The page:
I’m also a knitter and just reading about the afghan and regret and the meaning of the stuff is heartbreaking. I made a sweet little dress for my granddaughter and, unfortunately, it was a bit too small for her (my mistake entirely of course). I doubt that my daughter-in-law really understood the amount of time and effort a small dress took and it’s probably just sitting at the bottom of a drawer, just to end up at a garage sale. What can I say? When we make stuff for others we just have to be willing to let them go . . . we can’t control what happens to them ultimately. I’m not thrilled with the situation but I could be (and hope I’m) wrong. Either way – I made it with love much as your Nana made those afghans with love, too. Here’s what I can say – whoever has it now has probably snuggled up with it and is just glad to have it on a cold night. I hope the same for my granddaughter’s dress.
    Laura

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    1. Dear Laura,
      Thanks so much for your lengthy comment. I am so sorry to hear of your grandmother and aunt, and I can completely relate to the anti-Alzheimer’s exercises you are undertaking! I try taking different driving routes and varying my routines so that I can keep all my brain cells working. My husband, who works at nursing homes, agrees with your thought that most people who live long enough suffer from sort of dementia… from what I can tell from teaching teenagers, it’s likely a reverting back to those crazy teen years when logic is so fleeting. 🙂

      Thanks for giving me the perspective of the knit-ee… about being willing to let whatever happen to your lovingly crafted your creations… and the thought of someone getting true value — use — out of the afghan I didn’t save. Thank you! God bless!

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  3. Sara, I simply adored this.
    Will you change the world with your writing?? I don’t know (I sure hope you do).
    Here’s what I do know: your mother changed YOUR world with her love.
    And that is a beautiful thing!
    Heart,
    Dani

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  4. This was a hauntingly beautiful post, have you considered sending your siblings to look at the charity for the other afghan just in case?
    I think it is awesome that you are still so involved with your Mum, sometimes people feel it is too hard to see them like that, but I know if it was me I would be there as much as I could.
    Love is the strongest emotion and most beautiful gift in this life, I am glad you have a wonderful Mum to share love with.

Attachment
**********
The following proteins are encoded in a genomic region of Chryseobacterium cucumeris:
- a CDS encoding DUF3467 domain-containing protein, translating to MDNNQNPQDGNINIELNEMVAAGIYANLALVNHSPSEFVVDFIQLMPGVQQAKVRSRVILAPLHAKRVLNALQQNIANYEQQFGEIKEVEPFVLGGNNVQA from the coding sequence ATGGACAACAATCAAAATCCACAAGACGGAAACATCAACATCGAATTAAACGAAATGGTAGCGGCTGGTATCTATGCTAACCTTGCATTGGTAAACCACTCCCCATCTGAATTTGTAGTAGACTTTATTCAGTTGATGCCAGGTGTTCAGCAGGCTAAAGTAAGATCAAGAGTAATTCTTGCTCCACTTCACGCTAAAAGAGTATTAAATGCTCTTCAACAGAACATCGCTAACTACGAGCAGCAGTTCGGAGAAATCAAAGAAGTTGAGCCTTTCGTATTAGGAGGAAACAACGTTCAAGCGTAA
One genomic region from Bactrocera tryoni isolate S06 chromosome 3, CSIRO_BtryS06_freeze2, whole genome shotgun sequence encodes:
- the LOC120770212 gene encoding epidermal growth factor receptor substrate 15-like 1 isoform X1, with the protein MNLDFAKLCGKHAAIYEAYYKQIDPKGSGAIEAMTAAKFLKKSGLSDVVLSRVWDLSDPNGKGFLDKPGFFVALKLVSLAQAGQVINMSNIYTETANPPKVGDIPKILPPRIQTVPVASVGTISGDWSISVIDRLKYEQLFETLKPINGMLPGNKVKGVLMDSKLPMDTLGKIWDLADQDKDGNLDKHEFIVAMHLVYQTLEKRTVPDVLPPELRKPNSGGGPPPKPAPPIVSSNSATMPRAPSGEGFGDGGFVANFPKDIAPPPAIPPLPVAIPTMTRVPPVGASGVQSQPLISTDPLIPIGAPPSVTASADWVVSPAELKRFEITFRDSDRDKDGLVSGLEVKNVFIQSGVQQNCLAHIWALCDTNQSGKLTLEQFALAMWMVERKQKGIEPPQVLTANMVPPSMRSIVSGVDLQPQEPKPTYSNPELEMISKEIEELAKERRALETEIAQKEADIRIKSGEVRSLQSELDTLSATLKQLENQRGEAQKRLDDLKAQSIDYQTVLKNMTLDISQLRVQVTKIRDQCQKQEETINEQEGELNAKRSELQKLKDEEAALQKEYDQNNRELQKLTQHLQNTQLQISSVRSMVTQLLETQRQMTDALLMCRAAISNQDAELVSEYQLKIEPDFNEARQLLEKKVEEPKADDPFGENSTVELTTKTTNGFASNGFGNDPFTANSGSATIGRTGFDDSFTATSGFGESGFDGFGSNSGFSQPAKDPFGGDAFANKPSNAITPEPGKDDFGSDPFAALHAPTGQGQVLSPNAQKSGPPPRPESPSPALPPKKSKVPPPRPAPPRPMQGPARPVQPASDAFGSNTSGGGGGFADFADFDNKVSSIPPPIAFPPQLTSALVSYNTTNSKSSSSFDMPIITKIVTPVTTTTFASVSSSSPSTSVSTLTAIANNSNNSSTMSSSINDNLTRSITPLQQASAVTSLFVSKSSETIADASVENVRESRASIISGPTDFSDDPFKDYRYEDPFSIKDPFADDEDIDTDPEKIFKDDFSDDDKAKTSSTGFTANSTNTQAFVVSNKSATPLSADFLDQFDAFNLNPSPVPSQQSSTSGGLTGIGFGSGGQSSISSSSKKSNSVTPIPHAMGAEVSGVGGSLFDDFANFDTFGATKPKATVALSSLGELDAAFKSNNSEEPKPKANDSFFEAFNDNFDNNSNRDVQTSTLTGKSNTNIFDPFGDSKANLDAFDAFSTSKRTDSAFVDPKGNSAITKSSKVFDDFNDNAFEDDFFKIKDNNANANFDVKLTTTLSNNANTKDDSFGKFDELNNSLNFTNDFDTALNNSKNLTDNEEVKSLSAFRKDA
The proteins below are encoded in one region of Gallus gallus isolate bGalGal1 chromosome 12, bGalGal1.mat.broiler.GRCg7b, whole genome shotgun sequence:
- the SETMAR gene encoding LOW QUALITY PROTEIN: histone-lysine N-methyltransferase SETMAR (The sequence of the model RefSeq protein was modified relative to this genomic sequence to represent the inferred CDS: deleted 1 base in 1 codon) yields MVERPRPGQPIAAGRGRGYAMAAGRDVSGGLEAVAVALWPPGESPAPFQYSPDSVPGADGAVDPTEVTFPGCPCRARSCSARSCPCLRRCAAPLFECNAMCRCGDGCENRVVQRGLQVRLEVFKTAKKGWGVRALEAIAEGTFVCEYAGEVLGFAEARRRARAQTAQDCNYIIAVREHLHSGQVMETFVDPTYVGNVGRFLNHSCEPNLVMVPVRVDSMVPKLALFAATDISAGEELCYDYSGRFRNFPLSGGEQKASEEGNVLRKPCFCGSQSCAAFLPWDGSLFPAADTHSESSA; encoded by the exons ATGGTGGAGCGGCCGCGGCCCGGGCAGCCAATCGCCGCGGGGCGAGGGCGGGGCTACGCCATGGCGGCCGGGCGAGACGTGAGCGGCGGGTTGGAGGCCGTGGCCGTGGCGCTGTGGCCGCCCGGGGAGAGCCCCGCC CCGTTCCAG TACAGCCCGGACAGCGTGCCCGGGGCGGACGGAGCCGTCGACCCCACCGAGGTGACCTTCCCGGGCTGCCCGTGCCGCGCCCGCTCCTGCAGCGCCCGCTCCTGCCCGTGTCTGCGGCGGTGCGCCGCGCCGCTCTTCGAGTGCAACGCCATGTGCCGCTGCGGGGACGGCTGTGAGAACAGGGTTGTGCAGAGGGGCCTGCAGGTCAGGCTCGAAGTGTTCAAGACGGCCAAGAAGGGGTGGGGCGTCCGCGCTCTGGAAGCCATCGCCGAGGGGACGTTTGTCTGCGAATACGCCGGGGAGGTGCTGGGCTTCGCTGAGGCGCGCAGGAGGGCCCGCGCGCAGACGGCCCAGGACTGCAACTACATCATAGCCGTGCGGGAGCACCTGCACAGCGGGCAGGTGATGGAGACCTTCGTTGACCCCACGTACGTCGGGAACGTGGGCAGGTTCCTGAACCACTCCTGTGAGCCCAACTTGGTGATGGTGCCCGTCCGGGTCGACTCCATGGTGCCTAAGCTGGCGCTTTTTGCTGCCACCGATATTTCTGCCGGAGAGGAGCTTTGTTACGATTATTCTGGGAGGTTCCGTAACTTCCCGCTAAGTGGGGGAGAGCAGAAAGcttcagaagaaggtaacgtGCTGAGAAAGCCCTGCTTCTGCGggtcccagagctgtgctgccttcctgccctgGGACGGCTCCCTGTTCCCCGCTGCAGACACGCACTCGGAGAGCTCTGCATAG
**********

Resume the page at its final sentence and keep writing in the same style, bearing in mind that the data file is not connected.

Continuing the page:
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    1. Thank you! I have not sent my siblings to look, in part because I don’t think they value it as I do and because they are crazy busy… They have taken a larger role in Mom’s care because they are nearby; I hate to ask them to do another thing for me. But summer is coming, and I will be visiting shortly… so maybe some secondhand stores are in my future!

      I am thankful for my Mom and will do my best to be there — at least by phone — as often as possible. No regrets — or at least no more regrets!

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  5. Im sorry for what you and your mom are going through, I dont know much about Alzheimer’s but I can imagine how devastating it is, and it doesnt seem fair that some people have to handle the loss of a loved one , before they have even left. Sending hugs and prayers your way.

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    1. That is it exactly, losing someone before you lose them — and then anticipating that “final” loss, at least here on earth. I appreciate the hugs and prayers! Blessings on you and yours!

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    1. Definitely have checked it out via my siblings, who are attentive, and the staff. She has calmed and isn’t mentioning it currently, seeming happy and content. Thanks, though! I appreciate your concern. 🙂

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  6. Oh bless!! Shucks, men aren’t supposed to be emotional right? but hey, it’s whatever… beautiful beautiful reflective piece.. it was lengthy but I hung in there, I just had to!! On this issue that is pretty emotional and personal to you, I think you did a good job of pouring your heart out in an incredibly poised manner! You still managed to put across the gravity of the situation, as well as your sentiments of retrospective regret without seeming melancholic, being dramatic or showing any loss of control… basically, the whole account seems like one giant euphemism.. I loved it!!! hope my way of complimenting you and explaining the way your piece struck me is relatable.. great great job!!

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    1. Thank you! I appreciate you taking the time to reply so specifically as to why you liked the post. It is difficult writing about such personal items — humor is much easier to expose — and I am glad you found it beautiful and reflective without being overly emotional. It is a longer piece, to be sure, and thank you for finding your way to the end and then taking the time to offer me such feedback. 🙂